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Deed in Lieu in Commercial Real Estate

Deeds in Lieu as an Alternative to Commercial Property Foreclosure

In real estate, a deed in lieu, also known as a deed in lieu of foreclosure, is a potential alternative to a foreclosure or a short sale. It generally involves handing a lender the deed to a property in exchange or being released from all related debt obligations. For commercial real estate borrowers who have defaulted on their loans, a deed in lieu of foreclosure has several advantages over foreclosures and short sales, but they aren’t a good option in every situation.

In this article, we’ll review:

  • How a Deed in Lieu Actually Works

  • Benefits and Disadvantages of Deeds in Lieu

  • Deeds in Lieu vs. Foreclosures vs. Short Sales

  • Tax Implications of Deeds in Lieu

It’s important to realize that the exact regulations surrounding deeds in lieu vary from state to state, so, while we’ve included general information in this article, commercial borrowers should generally consult with an experienced real estate attorney to better understand the laws surrounding deeds in lieu in their particular area.

How a Deed in Lieu Actually Works

As we just mentioned, a deed in lieu typically occurs when a borrower gives their lender the deed to their property, and, in exchange, is released from their legal obligation to repay their mortgage. However, in practice, the process is somewhat more complex. First, borrowers should know that both the borrower and lender must agree to the deed in lieu in order for it to occur.

Lenders cannot legally force the borrower to give up their deed without court action, and, likewise, not all lenders will allow a borrower to go through with the transaction, especially if the borrower is ‘underwater’ on their property (i.e. they owe more than the property is worth). In this case, a lender may attempt to seek a deficiency judgement for the remaining amount, particularly if the loan is full recourse. In general, if the loan is non-recourse, lenders cannot seek a deficiency judgement, provided that the borrower has not violated any of the loan’s carve outs.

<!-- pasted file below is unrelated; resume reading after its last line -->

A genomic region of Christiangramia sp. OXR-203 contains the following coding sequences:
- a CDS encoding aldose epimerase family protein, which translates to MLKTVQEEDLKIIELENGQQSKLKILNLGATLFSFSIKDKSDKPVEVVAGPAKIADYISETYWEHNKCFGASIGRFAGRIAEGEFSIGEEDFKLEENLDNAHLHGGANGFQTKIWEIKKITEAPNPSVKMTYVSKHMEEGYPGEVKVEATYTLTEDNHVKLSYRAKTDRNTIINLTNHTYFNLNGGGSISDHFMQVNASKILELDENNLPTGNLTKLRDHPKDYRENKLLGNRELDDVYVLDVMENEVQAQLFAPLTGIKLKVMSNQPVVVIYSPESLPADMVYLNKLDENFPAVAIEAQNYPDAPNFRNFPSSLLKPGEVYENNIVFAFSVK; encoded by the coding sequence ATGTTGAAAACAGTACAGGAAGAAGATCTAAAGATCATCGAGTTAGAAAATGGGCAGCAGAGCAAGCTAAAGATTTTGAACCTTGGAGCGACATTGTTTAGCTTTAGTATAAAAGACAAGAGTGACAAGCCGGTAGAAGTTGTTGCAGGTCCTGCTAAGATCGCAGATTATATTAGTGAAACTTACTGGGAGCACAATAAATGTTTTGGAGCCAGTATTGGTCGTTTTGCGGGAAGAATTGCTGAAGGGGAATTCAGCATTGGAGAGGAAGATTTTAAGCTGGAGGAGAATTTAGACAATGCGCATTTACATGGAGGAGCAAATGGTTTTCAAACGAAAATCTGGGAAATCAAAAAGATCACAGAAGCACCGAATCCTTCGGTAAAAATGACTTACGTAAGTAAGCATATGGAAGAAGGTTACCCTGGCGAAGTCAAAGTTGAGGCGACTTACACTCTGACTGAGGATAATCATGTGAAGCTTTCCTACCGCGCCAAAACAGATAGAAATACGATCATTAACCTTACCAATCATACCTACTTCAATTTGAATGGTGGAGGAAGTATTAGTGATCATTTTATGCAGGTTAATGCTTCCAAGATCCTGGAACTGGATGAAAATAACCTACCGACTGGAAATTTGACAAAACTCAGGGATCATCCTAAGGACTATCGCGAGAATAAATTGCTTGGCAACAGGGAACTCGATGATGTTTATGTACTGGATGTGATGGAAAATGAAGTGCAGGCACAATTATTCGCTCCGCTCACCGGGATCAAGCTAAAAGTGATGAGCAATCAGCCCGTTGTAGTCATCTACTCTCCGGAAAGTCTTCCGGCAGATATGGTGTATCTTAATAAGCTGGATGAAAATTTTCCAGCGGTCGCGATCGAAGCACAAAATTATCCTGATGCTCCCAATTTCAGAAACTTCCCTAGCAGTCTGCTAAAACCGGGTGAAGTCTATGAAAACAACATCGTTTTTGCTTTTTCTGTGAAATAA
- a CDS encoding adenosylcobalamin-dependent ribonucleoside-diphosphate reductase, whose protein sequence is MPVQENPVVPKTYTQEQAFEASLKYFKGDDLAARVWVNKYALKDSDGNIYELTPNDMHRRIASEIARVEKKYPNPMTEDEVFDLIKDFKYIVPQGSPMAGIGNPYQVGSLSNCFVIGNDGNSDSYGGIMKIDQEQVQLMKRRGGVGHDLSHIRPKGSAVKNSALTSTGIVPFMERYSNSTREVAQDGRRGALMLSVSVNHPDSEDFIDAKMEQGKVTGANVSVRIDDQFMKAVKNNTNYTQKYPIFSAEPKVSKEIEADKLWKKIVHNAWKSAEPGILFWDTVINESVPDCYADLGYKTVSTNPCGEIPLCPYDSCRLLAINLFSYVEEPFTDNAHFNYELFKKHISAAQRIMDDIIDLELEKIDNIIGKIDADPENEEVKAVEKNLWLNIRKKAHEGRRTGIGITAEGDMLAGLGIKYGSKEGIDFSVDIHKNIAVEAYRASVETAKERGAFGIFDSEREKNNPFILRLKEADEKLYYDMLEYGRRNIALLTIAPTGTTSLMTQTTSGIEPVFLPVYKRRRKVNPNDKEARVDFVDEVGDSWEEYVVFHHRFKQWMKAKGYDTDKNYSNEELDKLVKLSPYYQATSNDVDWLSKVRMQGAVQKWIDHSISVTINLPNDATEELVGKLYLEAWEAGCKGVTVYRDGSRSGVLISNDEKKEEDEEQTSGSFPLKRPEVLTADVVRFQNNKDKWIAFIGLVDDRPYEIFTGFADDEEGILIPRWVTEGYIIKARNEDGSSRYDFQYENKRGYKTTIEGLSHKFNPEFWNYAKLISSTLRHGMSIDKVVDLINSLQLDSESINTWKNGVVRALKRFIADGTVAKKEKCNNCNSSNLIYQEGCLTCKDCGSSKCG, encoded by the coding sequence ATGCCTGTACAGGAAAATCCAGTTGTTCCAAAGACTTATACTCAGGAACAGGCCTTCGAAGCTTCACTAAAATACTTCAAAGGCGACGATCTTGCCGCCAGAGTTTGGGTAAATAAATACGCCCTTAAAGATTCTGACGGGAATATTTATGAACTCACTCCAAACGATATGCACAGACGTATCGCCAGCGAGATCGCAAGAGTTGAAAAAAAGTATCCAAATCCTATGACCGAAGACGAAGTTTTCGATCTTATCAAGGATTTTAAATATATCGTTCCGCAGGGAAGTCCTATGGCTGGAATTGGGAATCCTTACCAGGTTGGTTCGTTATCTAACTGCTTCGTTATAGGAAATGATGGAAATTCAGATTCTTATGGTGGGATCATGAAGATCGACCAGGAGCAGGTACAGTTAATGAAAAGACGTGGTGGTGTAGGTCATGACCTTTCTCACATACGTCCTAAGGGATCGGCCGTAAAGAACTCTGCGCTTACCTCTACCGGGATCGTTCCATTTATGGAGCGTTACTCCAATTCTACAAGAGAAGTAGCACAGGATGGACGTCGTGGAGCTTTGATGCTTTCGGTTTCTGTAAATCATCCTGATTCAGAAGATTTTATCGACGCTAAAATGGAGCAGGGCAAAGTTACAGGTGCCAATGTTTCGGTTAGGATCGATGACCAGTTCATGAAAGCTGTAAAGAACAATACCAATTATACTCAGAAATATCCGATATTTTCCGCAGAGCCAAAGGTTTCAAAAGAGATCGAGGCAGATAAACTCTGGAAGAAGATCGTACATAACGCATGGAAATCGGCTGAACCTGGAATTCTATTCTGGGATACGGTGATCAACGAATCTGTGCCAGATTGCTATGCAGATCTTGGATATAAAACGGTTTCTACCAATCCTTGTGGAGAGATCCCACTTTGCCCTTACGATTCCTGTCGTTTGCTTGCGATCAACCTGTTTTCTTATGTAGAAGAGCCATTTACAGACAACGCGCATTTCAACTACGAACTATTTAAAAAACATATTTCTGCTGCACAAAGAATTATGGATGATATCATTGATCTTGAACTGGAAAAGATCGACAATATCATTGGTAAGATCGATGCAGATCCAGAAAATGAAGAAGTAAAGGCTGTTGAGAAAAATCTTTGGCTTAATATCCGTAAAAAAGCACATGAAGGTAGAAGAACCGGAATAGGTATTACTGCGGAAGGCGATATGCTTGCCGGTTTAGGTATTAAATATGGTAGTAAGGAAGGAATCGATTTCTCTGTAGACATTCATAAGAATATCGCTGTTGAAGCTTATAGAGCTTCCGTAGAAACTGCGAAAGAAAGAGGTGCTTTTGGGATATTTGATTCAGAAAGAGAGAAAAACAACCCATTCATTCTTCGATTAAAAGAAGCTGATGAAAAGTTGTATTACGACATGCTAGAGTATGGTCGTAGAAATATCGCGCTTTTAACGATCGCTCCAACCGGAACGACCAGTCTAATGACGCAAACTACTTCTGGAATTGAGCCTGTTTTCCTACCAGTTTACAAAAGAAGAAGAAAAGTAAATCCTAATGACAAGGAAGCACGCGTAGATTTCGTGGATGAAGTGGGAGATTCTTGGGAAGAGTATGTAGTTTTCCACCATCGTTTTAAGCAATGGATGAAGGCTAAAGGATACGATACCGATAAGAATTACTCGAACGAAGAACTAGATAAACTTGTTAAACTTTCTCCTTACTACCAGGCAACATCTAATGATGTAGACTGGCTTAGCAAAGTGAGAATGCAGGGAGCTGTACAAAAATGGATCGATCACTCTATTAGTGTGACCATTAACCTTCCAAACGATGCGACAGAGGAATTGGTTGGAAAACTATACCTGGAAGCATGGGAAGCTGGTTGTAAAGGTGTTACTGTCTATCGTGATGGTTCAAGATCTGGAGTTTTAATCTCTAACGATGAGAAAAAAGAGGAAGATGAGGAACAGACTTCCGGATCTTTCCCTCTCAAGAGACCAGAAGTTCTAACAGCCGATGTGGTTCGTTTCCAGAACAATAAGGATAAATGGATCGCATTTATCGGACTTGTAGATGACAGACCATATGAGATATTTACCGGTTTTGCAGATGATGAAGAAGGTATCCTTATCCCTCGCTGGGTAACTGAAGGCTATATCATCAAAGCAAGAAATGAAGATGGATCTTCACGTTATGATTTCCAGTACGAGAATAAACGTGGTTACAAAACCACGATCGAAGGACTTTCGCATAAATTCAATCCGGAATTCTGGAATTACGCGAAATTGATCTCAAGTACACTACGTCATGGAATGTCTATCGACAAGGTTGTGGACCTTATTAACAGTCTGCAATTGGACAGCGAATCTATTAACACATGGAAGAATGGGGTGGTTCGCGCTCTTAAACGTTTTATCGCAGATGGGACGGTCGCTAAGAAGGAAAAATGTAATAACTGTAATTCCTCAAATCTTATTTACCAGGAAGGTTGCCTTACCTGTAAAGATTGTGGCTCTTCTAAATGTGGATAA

If a lender is open to a deed in lieu of foreclosure, the process usually begins with the borrower’s attorney providing a written offer to the lender. In response, the lender will generally reply with a counteroffer, which will include the exact conditions under which the lender will accept the transaction.

Lenders generally require the borrower to “make the first move,” so to speak, so that it does not appear as if the lender is coercing the borrower into accepting the deed of lieu, and giving up their right to fight a foreclosure in court. In addition, lenders typically will not allow deeds in lieu for properties that have any kind of secondary or subordinate financing, such as mezzanine debt. In many cases, the intercreditor agreement between a mezzanine lender and a first-position lender actually prohibits deeds in lieu in order to safeguard the mezzanine lender’s interest in the property. Plus, any liens, such as mechanic’s liens resulting from unpaid contractors, may also disqualify a borrower in the eyes of a lender.

Despite the risks for lenders, deeds in lieu do have some advantages, as the lender will not have to go to court and potentially wait months to gain possession of the property, if they do at all. With a deed in lieu, they can obtain the property instantly, and begin the sales process right away, meaning that they will generally recoup their losses significantly faster.

Benefits and Disadvantages of Deeds in Lieu

A deed in lieu of foreclosure has quite a few benefits (as well as certain disadvantages) when compared to a traditional foreclosure. In general, a deed in lieu is faster and less expensive for both the borrower and the lender. In addition, a deed in lieu is considerably ‘quieter’, as it will not involve a court hearing, which is highly beneficial for businesses and investors who want to want to avoid reputational risk while dealing with financial setbacks. Plus, a deed in lieu of foreclosure generally has much less impact on a borrower’s credit score than a foreclosure.